Face-Off: PKRS Vs. HumanGo AI Coaching
Two relatively new coaching platforms use artificial intelligence to create highly customized multisport training plans, but do either stand up to the tri Turing test?
Pre-written training programs are easy to come by—on websites and in books, or even from race directors. To be sure, generic programs have advantages, most notably, that they’re readily available and come at little or no cost. But they’re also static and can’t adjust to scheduling issues, illness, injury, or other variables that are sure to arise for even the most disciplined real-life athlete. So, by their nature, they have to treat every athlete the same. Conversely, a good coach can take an individual’s logistical concerns into account, and more importantly, can customize a program based on an athlete’s physiology, psychology, and other factors as they monitor their athlete’s progress out in the real world. But credentialed, experienced coaches are sometimes hard to find, and don’t always come cheap.
For years, triathletes who sought training guidance could choose from generic pre-written programs, and fully coached plans, but little existed in between those categories. With the recent introduction of sophisticated artificial intelligence-based programming, a new, third category is emerging, filling that void. In this face-off, we examine two of the most prominent and promising AI offerings available to triathletes today. Both are thorough, technologically impressive, and visually appealing, but can they really make you a faster, healthier, more successful triathlete? Let’s take a look.
$30/mo. for basic, $90/mo. for premium; pkrs.ai
Backed by heavy hitters like world champions Jan Frodeno and Leanda Cave, PKRS (pronounced “Peakers”) is an iOS- or Android-based app that is quickly becoming a major player in the AI game, for both its style and substance. As you’re guided by your AI “concierge”, PKRS utilizes a thorough onboarding questionnaire to get things rolling. Among the topics are the obvious ones, such as what you’re training for, and what type of athlete you are, but they also ask if you want to work with a coach who is more of a “scientist,” “motivator” or “mentor,” what type of food and nutrition plan you prefer, and what your strength training goals are. Additionally, they ask about your scheduling preferences and realistic time commitments. PKRS links directly to your Garmin, Suunto, or Apple Watch device, and also integrates with Strava and/or Apple Health.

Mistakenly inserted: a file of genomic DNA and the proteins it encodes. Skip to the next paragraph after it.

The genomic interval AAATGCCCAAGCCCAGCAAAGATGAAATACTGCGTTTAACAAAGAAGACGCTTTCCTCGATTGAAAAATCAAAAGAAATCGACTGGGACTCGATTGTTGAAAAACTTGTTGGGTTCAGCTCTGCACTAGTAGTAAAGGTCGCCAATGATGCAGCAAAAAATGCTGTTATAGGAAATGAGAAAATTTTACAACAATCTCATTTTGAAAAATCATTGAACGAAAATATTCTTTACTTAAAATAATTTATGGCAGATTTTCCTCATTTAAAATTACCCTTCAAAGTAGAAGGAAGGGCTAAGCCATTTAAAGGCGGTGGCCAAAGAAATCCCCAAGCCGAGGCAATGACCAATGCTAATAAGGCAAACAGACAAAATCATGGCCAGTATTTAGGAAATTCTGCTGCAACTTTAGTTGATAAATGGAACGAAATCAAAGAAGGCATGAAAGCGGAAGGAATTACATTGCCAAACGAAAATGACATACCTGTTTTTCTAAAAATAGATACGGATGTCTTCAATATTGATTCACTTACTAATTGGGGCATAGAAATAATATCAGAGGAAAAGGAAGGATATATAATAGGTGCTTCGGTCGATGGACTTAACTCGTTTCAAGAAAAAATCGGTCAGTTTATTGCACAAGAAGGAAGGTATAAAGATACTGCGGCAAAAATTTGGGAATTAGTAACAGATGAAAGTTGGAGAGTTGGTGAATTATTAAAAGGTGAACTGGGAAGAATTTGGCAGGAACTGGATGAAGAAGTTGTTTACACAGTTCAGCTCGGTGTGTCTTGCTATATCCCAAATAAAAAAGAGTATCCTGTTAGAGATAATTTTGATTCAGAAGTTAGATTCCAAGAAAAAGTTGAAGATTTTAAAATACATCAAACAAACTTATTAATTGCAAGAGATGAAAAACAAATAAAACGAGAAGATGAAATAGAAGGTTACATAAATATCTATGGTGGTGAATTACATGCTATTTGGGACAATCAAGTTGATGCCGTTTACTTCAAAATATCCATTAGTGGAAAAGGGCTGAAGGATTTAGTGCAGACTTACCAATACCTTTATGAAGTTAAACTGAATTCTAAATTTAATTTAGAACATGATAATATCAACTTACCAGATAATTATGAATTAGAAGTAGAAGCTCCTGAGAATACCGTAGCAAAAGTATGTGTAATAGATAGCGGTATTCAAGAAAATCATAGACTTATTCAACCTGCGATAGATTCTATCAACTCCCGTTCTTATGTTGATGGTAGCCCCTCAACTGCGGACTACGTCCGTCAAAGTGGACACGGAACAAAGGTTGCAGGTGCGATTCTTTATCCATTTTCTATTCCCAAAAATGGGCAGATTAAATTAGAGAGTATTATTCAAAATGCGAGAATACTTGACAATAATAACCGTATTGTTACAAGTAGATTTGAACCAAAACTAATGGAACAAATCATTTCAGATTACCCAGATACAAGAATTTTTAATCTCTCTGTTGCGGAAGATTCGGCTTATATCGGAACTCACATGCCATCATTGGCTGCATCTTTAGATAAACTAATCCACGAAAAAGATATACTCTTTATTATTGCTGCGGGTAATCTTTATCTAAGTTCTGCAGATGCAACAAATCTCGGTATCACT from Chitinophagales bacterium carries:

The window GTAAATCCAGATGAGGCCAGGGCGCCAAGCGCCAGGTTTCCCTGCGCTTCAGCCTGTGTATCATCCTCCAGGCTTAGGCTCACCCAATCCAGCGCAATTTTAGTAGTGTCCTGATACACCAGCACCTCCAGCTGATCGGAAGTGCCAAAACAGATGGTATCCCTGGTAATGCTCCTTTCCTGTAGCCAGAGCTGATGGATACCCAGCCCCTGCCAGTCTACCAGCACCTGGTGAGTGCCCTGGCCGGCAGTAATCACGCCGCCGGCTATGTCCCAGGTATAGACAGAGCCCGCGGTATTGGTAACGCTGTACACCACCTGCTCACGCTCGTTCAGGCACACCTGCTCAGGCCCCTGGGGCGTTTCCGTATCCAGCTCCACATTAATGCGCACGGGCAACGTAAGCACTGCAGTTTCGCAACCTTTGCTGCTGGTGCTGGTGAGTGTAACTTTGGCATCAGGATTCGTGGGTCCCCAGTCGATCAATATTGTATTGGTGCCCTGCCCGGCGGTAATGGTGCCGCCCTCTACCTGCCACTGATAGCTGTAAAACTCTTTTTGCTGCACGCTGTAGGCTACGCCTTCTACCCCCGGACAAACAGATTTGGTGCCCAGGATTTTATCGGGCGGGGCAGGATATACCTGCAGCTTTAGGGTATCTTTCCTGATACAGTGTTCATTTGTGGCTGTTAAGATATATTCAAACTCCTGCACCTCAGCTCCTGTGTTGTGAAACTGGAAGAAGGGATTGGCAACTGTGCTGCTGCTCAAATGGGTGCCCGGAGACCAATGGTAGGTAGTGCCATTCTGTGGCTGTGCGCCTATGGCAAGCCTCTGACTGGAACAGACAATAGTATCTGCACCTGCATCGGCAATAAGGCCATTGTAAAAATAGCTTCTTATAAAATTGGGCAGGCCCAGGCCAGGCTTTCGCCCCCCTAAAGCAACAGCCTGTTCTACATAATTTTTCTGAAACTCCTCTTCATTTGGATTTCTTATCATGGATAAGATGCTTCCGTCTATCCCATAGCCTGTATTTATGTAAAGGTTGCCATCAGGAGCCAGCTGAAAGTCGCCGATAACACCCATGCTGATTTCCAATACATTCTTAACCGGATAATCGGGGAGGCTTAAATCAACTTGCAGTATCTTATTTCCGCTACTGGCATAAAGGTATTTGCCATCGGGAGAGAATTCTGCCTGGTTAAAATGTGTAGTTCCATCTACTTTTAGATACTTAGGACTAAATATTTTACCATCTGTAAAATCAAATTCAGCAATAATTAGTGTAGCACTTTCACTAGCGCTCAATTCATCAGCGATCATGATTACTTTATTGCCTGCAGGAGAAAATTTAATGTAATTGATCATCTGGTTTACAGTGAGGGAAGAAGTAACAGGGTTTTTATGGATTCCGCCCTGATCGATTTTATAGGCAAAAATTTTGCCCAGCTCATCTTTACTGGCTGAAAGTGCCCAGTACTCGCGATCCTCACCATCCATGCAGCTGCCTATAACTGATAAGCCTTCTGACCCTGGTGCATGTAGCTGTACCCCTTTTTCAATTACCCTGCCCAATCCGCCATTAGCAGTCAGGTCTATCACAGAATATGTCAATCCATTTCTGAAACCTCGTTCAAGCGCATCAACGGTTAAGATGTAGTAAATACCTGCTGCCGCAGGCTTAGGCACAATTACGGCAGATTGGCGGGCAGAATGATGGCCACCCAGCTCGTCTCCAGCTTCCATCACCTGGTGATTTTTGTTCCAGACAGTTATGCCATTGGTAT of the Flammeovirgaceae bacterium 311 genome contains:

Athletes are teamed not only with the AI concierge, but at the premium level with a real, live head coach, strength coach, and nutrition coach, each of whom provides guidance in their area of expertise. Regardless, the AI is the primary point of contact. At first, the constant notifications and messages may seem a little overwhelming, but when you consider that communication allows any coach—AI or human—to do their job best, the messaging feels thorough and comforting, rather than annoying and spammy.
Workouts are prescribed in detail, including duration and intensity (generally determined by heart rate). Each workout includes written “prep” information that can be adjusted by the athlete if necessary. PKRS uses not only the “nuts and bolts” info such as pace, distance, and heart rate, but also a thorough debriefing of information including perceived exertion, muscular fatigue, breathing, and sleep information to guide subsequent workouts, making the training program dynamic rather than static. The athlete can also rearrange their own workouts if necessary.